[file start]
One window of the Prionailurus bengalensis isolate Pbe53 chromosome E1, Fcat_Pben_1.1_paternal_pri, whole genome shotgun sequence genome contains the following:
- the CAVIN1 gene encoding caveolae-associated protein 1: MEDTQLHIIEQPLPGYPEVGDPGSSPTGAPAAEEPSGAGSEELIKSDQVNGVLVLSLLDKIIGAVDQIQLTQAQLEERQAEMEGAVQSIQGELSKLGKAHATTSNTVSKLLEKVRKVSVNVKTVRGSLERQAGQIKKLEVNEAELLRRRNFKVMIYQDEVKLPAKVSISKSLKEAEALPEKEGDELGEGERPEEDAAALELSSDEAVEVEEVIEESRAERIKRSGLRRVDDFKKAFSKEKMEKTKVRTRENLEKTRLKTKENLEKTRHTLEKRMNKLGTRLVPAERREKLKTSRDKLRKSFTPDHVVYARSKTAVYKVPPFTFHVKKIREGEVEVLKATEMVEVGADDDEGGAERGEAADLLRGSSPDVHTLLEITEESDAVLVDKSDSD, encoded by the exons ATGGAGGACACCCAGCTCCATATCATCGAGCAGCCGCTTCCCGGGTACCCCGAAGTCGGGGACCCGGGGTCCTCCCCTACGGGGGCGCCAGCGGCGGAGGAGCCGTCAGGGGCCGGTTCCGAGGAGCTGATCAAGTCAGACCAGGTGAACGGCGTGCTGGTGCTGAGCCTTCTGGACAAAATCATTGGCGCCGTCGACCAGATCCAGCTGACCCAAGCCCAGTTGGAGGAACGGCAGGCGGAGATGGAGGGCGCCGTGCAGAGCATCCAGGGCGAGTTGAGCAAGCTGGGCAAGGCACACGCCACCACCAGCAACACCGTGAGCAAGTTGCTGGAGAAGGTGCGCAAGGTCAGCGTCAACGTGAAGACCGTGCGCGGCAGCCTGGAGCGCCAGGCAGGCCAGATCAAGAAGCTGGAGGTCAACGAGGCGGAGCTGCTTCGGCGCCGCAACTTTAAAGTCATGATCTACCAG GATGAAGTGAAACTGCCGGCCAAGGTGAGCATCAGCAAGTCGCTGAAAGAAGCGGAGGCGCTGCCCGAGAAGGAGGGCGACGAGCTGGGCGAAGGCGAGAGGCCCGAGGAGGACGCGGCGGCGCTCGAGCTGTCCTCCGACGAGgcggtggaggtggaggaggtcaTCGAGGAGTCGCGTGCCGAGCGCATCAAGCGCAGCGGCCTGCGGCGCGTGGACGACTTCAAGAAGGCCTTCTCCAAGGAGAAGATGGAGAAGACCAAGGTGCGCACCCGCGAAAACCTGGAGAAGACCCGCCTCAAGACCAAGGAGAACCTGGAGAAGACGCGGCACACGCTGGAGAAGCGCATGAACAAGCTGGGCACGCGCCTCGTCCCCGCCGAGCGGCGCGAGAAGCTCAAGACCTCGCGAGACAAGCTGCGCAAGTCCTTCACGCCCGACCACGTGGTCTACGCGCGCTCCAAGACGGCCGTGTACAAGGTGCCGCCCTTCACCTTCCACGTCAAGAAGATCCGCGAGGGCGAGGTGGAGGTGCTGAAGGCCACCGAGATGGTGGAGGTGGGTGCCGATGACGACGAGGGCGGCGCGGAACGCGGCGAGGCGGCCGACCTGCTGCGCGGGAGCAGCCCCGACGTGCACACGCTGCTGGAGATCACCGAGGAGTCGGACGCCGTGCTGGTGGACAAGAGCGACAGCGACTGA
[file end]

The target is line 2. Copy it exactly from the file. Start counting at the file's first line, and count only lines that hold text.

- the CAVIN1 gene encoding caveolae-associated protein 1: MEDTQLHIIEQPLPGYPEVGDPGSSPTGAPAAEEPSGAGSEELIKSDQVNGVLVLSLLDKIIGAVDQIQLTQAQLEERQAEMEGAVQSIQGELSKLGKAHATTSNTVSKLLEKVRKVSVNVKTVRGSLERQAGQIKKLEVNEAELLRRRNFKVMIYQDEVKLPAKVSISKSLKEAEALPEKEGDELGEGERPEEDAAALELSSDEAVEVEEVIEESRAERIKRSGLRRVDDFKKAFSKEKMEKTKVRTRENLEKTRLKTKENLEKTRHTLEKRMNKLGTRLVPAERREKLKTSRDKLRKSFTPDHVVYARSKTAVYKVPPFTFHVKKIREGEVEVLKATEMVEVGADDDEGGAERGEAADLLRGSSPDVHTLLEITEESDAVLVDKSDSD, encoded by the exons ATGGAGGACACCCAGCTCCATATCATCGAGCAGCCGCTTCCCGGGTACCCCGAAGTCGGGGACCCGGGGTCCTCCCCTACGGGGGCGCCAGCGGCGGAGGAGCCGTCAGGGGCCGGTTCCGAGGAGCTGATCAAGTCAGACCAGGTGAACGGCGTGCTGGTGCTGAGCCTTCTGGACAAAATCATTGGCGCCGTCGACCAGATCCAGCTGACCCAAGCCCAGTTGGAGGAACGGCAGGCGGAGATGGAGGGCGCCGTGCAGAGCATCCAGGGCGAGTTGAGCAAGCTGGGCAAGGCACACGCCACCACCAGCAACACCGTGAGCAAGTTGCTGGAGAAGGTGCGCAAGGTCAGCGTCAACGTGAAGACCGTGCGCGGCAGCCTGGAGCGCCAGGCAGGCCAGATCAAGAAGCTGGAGGTCAACGAGGCGGAGCTGCTTCGGCGCCGCAACTTTAAAGTCATGATCTACCAG GATGAAGTGAAACTGCCGGCCAAGGTGAGCATCAGCAAGTCGCTGAAAGAAGCGGAGGCGCTGCCCGAGAAGGAGGGCGACGAGCTGGGCGAAGGCGAGAGGCCCGAGGAGGACGCGGCGGCGCTCGAGCTGTCCTCCGACGAGgcggtggaggtggaggaggtcaTCGAGGAGTCGCGTGCCGAGCGCATCAAGCGCAGCGGCCTGCGGCGCGTGGACGACTTCAAGAAGGCCTTCTCCAAGGAGAAGATGGAGAAGACCAAGGTGCGCACCCGCGAAAACCTGGAGAAGACCCGCCTCAAGACCAAGGAGAACCTGGAGAAGACGCGGCACACGCTGGAGAAGCGCATGAACAAGCTGGGCACGCGCCTCGTCCCCGCCGAGCGGCGCGAGAAGCTCAAGACCTCGCGAGACAAGCTGCGCAAGTCCTTCACGCCCGACCACGTGGTCTACGCGCGCTCCAAGACGGCCGTGTACAAGGTGCCGCCCTTCACCTTCCACGTCAAGAAGATCCGCGAGGGCGAGGTGGAGGTGCTGAAGGCCACCGAGATGGTGGAGGTGGGTGCCGATGACGACGAGGGCGGCGCGGAACGCGGCGAGGCGGCCGACCTGCTGCGCGGGAGCAGCCCCGACGTGCACACGCTGCTGGAGATCACCGAGGAGTCGGACGCCGTGCTGGTGGACAAGAGCGACAGCGACTGA